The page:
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Home » Oncology » Accelerating development of critical cancer drugs

Professor Sir Christopher Evans

Chairman and Co-Founder, Ellipses Pharma

Professor Tobias Arkenau

Global Head of Drug Development and Chief Medical Officer, Ellipses Pharma

Clinical trials of novel therapies for leukaemia, breast and lung cancer are showing promising signs in treating these cancers in patients today.

A number of cancer therapies in development are showing promising results in clinical trials and emerging as potential alternatives when existing treatments falter or fail.

Ellipses Pharma, a precision drug development company focused on oncology and aiming to accelerate the development of new cancer medicines and treatments, is developing next-generation targeted therapies for patients with leukaemia, breast and lung cancer.

Rigorous testing and assessment in global clinical trials

Chairman and Co-Founder Prof Sir Chris Evans OBE explains how the company acquires promising new drugs from other organisations before they go into human testing and then develops them into potential new treatments in clinical trials so that patients have more options on their cancer journey.

“The drugs being developed at Ellipses are next-generation therapies to effectively target genetic abnormalities found in certain tumours. Each potential medicine undergoes rigorous testing and assessment in specialist cancer centres around the world,” he says.

Next-generation selective RET inhibitor for lung and other cancers

One of the new drugs for lung and other cancers targets a dysfunctional protein called RET (rearranged during transfection). Prof Tobias Arkenau, Chief Medical Officer and Global Head of Drug Development, outlines how the drug inhibits the protein, stops the uncontrolled division of the cells and destroys cells that are part of a tumour. “By inhibiting the RET protein that is driving the cancer’s growth, it is stopping the cancer from growing,” he says.

The drug is a next-generation selective RET inhibitor and has completed a phase 1 trial in patients with RET positive cancers, ascertaining what the most effective doses look like, and is now entering phase 2 studies having acquired orphan drug and fast-track designation in the US, which should accelerate the process towards wider patient use.

Prof Arkenau says it is showing encouraging results in patients who have become resistant to first-generation RET inhibitors or whose cancer has spread from the lungs to the brain and other organs.

By inhibiting the RET protein that is
driving the cancer’s growth, it is
stopping the cancer from growing.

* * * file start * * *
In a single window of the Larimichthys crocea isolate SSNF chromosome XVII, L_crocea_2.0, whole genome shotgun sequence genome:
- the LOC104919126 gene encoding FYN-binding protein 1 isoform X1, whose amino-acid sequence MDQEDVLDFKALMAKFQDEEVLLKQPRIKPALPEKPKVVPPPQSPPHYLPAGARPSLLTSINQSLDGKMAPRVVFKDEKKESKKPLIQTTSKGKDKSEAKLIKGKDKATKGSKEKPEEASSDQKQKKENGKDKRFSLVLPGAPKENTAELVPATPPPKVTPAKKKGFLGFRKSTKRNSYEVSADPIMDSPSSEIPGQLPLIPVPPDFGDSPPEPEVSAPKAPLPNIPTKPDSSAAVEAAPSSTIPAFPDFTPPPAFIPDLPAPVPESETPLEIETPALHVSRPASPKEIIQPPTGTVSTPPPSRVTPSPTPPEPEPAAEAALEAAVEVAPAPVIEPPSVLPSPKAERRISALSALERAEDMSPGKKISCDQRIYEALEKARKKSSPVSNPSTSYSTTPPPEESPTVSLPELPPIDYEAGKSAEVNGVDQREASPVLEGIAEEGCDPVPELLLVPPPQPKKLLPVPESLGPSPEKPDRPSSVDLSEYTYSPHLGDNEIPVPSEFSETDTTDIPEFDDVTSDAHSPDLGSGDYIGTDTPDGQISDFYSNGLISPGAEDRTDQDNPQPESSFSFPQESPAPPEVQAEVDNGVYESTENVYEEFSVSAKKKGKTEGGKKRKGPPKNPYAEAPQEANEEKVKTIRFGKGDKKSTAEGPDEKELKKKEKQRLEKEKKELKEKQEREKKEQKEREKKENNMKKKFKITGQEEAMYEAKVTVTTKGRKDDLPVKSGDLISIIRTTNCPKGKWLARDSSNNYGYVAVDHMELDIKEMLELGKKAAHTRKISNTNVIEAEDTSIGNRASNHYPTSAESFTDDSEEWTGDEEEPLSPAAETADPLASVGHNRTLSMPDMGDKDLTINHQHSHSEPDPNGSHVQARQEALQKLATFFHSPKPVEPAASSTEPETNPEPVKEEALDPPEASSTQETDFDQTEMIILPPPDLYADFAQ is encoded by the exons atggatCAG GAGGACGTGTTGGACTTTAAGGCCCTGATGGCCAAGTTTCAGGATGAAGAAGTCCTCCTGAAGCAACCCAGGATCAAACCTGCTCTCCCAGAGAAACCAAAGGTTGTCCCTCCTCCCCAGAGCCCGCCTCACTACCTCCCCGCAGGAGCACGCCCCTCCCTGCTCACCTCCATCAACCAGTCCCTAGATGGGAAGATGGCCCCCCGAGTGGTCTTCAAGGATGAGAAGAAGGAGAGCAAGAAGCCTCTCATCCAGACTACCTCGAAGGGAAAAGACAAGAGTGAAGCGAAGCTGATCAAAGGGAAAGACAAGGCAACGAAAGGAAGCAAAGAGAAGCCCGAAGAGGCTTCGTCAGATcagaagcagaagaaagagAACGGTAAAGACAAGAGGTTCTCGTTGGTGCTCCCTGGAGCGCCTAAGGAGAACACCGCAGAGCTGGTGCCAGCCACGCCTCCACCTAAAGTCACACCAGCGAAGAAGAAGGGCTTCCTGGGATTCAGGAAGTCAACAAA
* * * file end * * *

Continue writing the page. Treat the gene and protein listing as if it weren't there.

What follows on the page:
Prof Tobias Arkenau

New drug for patients with hormone receptor-positive breast cancer

In the area of advanced breast cancer that has returned or progressed after initial treatment and moved outside of the breast, Prof Arkenau believes there remains a ‘high unmet need’ for specific patient groups.

The company is currently enrolling breast cancer in patients who have progressed on current hormonal therapies into their new selective androgen receptor modulator (SARM) trial that has returned promising results in patients whose cancer expresses both oestrogen and androgen receptors.

“This works by ‘fuelling’ the androgen receptors, almost starving the cancer of its oestrogen signalling and subsequently leading to cancer cell death,” he adds. “We expect to combine this new SARM with existing therapies to see even better responses in patients and for longer,” continues Prof Arkenau. The drug is now going into combination studies in the US, Europe and the UK.

Leukaemia drug for patients not responding to current treatment

A third drug under development is for patients with acute myeloid leukaemia (AML), where leukaemia cells growing in the bone marrow replace healthy red and white blood cells and subsequently result in bone marrow failure.

“AML is a very complicated blood cancer,” says Prof Arkenau. “Often driven by multiple genetic abnormalities.” He notes that leukaemic cells can become resistant to standard therapies even after stem cell therapy, and relapse is common. The drug being trialled is a dual inhibitor targeting a specific set of proteins that are known to be involved in cancer resistance and progression.

Patients at the relapsed-refractory stage, where standard treatment has consistently failed, have been participating in a phase 1 trial. The results were very encouraging which allows progression of the study to combine Ellipses’s drug with other approved therapies in a phase 2 trial.

It marks yet another stage of the company’s ongoing development of drugs aiming to improve the quality of life for cancer patients.

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